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14 Some thoughts about testing

14.1  Goals

It's not possible to prove that a program is correct by testing. On the contrary, it has been formally proven that it is impossible to prove programs in general by testing. Theoretical program proofs or plain examination of code may be viable options for those that wish to certify that a program is correct. The test server, as it is based on testing, cannot be used for certification. Its intended use is instead to (cost effectively) find bugs. A successful test suite is one that reveals a bug. If a test suite results in Ok, then we know very little that we didn't know before.

14.2  What to test?

There are many kinds of test suites. Some concentrate on calling every function or command (in the documented way) in a certain interface. Some other do the same, but uses all kinds of illegal parameters, and verifies that the server stays alive and rejects the requests with reasonable error codes. Some test suites simulate an application (typically consisting of a few modules of an application), some try to do tricky requests in general, some test suites even test internal functions with help of special load-modules on target.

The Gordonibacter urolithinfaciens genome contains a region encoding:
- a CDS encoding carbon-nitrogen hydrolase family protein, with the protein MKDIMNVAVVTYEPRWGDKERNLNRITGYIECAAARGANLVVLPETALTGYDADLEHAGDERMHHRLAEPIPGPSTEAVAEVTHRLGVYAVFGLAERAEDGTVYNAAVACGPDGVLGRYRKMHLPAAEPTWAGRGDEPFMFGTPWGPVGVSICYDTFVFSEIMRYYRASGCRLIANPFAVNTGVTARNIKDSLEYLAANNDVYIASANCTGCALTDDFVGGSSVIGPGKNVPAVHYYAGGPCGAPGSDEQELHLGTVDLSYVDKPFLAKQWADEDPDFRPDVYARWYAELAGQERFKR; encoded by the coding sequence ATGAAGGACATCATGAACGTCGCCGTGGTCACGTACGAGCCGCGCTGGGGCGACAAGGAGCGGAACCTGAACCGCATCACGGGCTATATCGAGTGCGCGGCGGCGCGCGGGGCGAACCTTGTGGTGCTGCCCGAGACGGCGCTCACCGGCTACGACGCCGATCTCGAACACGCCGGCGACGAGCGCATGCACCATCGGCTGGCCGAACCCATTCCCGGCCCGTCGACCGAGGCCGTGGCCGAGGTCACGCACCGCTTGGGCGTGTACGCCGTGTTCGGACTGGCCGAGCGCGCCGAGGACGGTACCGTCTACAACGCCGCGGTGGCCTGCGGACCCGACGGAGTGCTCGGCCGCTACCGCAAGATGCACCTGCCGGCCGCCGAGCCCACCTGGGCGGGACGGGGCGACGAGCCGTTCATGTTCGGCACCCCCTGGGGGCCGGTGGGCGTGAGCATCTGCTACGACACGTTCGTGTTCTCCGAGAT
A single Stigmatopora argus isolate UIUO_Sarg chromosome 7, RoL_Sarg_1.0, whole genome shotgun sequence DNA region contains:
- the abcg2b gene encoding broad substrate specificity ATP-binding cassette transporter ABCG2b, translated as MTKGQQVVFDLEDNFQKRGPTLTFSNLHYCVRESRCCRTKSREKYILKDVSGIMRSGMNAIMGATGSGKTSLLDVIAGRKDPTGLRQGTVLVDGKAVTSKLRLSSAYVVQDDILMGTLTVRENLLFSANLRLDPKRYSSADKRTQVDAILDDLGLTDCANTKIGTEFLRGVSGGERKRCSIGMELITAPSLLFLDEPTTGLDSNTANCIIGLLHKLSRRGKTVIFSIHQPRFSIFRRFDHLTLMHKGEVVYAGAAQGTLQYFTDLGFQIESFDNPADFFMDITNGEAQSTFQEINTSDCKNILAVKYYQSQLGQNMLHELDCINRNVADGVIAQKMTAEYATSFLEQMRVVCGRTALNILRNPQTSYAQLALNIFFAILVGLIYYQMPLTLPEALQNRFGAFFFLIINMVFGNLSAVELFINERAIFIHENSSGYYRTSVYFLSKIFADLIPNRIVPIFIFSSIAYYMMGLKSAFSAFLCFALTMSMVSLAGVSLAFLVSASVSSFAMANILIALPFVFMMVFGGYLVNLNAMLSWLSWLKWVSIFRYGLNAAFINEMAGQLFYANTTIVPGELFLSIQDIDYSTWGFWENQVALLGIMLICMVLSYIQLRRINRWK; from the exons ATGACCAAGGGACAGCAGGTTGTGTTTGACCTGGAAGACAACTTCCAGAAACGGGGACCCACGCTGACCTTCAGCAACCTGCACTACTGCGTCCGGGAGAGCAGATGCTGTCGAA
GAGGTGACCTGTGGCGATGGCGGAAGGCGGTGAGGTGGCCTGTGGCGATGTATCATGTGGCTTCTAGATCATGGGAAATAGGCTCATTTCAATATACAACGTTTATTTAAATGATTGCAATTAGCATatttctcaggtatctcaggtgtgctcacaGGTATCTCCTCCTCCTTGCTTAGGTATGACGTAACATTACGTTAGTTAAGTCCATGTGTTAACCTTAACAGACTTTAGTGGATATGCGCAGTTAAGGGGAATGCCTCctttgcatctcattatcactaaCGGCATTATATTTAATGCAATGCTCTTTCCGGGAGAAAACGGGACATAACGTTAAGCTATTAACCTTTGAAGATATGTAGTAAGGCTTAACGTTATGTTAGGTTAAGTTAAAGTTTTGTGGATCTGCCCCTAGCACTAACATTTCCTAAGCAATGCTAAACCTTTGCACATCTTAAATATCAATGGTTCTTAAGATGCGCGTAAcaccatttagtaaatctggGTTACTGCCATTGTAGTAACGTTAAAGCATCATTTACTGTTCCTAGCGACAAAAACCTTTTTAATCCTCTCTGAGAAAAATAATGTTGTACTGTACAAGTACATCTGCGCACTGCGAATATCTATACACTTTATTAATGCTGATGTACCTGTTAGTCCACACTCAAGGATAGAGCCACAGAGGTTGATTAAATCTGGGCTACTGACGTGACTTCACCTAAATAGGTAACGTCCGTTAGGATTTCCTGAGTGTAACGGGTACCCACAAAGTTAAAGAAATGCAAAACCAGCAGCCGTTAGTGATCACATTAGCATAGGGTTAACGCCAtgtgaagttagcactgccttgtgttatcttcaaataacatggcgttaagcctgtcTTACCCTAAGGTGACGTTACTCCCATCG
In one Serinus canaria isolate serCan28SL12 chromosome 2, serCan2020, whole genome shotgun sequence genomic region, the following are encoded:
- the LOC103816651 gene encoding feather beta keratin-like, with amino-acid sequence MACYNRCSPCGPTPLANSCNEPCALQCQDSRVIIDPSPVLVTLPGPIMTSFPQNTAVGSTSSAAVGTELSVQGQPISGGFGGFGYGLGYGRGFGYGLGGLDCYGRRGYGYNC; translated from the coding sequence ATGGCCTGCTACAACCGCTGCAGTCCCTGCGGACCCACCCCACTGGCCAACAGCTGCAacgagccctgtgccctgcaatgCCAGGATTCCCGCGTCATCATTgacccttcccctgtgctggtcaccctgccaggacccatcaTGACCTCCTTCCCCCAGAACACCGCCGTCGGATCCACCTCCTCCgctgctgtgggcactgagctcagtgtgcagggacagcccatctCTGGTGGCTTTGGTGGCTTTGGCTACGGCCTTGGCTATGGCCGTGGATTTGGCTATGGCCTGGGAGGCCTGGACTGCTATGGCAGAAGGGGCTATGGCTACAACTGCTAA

Another interesting category of test suites are the ones that check that fixed bugs don't reoccur. When a bugfix is introduced, a test case that checks for that specific bug should be written and submitted to the affected test suite(s).

Aim for finding bugs. Write whatever test that has the highest probability of finding a bug, now or in the future. Concentrate more on the critical parts. Bugs in critical subsystems are a lot more expensive than others.

Aim for functionality testing rather than implementation details. Implementation details change quite often, and the test suites should be long lived. Often implementation details differ on different platforms and versions. If implementation details have to be tested, try to factor them out into separate test cases. Later on these test cases may be rewritten, or just skipped.

Also, aim for testing everything once, no less, no more. It's not effective having every test case fail just because one function in the interface changed.